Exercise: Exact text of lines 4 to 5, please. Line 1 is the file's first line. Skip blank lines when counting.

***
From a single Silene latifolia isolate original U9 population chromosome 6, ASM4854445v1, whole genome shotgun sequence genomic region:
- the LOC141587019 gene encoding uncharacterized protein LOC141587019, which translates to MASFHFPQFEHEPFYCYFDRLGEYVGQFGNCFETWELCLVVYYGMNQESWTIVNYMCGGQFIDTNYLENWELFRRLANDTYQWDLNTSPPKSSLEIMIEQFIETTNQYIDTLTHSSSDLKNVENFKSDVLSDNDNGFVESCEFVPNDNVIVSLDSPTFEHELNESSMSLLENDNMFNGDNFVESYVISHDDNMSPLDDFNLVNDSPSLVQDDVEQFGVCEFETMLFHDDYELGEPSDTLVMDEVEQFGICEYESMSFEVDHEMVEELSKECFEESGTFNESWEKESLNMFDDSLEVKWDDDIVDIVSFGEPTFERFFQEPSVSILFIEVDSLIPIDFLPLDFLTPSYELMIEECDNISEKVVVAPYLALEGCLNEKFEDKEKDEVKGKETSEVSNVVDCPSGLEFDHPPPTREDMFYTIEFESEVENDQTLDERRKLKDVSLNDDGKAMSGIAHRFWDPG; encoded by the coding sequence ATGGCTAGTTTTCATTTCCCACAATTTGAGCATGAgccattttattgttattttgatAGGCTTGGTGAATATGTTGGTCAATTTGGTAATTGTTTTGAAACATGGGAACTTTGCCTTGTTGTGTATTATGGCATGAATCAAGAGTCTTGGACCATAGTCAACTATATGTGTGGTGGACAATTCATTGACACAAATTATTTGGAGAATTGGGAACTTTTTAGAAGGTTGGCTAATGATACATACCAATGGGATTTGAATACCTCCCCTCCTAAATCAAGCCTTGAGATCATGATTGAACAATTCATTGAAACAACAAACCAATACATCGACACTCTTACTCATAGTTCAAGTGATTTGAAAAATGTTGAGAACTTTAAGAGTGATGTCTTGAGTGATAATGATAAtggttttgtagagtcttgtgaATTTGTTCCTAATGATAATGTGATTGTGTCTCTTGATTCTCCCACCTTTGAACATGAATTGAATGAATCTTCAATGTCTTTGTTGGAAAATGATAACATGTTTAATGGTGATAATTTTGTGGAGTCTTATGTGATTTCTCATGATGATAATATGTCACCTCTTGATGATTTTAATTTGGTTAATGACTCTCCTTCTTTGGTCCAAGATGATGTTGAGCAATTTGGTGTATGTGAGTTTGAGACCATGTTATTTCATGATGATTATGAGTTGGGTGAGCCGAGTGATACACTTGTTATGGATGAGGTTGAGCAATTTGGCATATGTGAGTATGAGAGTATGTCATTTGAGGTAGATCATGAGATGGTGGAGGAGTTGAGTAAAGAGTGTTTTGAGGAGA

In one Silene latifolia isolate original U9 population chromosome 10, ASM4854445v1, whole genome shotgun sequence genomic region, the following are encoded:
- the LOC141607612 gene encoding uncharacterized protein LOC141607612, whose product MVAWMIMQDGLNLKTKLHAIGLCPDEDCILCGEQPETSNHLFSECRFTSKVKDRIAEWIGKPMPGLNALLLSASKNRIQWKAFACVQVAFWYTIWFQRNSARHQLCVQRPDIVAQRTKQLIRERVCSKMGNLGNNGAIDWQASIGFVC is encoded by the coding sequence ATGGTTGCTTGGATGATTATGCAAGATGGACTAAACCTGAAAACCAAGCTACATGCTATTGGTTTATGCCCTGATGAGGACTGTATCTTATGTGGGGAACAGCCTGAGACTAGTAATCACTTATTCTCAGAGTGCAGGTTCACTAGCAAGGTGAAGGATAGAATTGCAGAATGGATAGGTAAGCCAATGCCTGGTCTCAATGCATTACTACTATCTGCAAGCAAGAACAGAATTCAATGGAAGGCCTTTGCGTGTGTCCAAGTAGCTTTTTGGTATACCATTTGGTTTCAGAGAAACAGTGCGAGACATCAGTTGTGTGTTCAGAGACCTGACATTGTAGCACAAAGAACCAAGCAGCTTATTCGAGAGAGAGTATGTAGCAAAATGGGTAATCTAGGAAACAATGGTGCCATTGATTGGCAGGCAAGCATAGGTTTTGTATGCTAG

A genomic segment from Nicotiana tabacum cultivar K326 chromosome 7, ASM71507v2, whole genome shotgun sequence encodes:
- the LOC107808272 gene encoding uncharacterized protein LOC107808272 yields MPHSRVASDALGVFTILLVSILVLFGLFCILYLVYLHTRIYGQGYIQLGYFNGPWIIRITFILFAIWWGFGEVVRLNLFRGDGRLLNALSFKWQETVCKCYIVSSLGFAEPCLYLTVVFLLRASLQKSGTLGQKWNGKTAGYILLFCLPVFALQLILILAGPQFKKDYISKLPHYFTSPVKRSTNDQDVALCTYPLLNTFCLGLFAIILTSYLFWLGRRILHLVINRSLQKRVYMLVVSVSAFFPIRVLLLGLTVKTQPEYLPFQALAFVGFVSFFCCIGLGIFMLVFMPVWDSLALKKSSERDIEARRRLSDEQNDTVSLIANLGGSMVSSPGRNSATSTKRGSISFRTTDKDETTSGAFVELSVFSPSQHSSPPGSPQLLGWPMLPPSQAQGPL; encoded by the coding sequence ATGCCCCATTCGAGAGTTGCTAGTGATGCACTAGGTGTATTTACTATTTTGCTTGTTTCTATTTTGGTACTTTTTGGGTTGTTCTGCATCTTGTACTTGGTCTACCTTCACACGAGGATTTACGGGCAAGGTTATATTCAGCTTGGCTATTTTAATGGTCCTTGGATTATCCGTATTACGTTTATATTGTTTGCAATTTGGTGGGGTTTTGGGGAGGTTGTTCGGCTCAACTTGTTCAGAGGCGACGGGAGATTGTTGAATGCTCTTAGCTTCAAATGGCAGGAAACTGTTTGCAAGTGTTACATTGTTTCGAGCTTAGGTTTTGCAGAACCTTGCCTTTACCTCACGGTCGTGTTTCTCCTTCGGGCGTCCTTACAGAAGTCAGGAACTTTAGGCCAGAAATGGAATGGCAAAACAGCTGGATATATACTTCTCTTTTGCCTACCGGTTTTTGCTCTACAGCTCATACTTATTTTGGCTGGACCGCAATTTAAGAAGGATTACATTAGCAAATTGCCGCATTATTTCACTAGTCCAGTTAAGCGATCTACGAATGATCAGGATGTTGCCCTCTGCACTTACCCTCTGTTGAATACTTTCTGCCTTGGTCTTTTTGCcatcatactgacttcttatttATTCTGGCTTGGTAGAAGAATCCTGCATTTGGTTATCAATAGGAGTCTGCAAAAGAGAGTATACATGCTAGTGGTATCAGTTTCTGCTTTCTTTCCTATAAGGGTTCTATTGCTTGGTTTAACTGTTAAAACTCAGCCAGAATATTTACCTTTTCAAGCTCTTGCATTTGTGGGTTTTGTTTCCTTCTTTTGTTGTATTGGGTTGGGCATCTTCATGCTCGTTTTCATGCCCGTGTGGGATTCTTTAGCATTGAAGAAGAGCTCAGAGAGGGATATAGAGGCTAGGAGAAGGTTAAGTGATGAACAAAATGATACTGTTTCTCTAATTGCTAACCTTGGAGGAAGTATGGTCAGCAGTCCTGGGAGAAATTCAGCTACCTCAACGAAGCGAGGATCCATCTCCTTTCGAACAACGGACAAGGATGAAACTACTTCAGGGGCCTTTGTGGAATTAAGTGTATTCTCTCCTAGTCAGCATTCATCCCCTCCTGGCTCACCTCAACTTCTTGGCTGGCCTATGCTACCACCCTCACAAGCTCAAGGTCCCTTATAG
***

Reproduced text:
- the LOC141607612 gene encoding uncharacterized protein LOC141607612, whose product MVAWMIMQDGLNLKTKLHAIGLCPDEDCILCGEQPETSNHLFSECRFTSKVKDRIAEWIGKPMPGLNALLLSASKNRIQWKAFACVQVAFWYTIWFQRNSARHQLCVQRPDIVAQRTKQLIRERVCSKMGNLGNNGAIDWQASIGFVC is encoded by the coding sequence ATGGTTGCTTGGATGATTATGCAAGATGGACTAAACCTGAAAACCAAGCTACATGCTATTGGTTTATGCCCTGATGAGGACTGTATCTTATGTGGGGAACAGCCTGAGACTAGTAATCACTTATTCTCAGAGTGCAGGTTCACTAGCAAGGTGAAGGATAGAATTGCAGAATGGATAGGTAAGCCAATGCCTGGTCTCAATGCATTACTACTATCTGCAAGCAAGAACAGAATTCAATGGAAGGCCTTTGCGTGTGTCCAAGTAGCTTTTTGGTATACCATTTGGTTTCAGAGAAACAGTGCGAGACATCAGTTGTGTGTTCAGAGACCTGACATTGTAGCACAAAGAACCAAGCAGCTTATTCGAGAGAGAGTATGTAGCAAAATGGGTAATCTAGGAAACAATGGTGCCATTGATTGGCAGGCAAGCATAGGTTTTGTATGCTAG

A genomic segment from Nicotiana tabacum cultivar K326 chromosome 7, ASM71507v2, whole genome shotgun sequence encodes: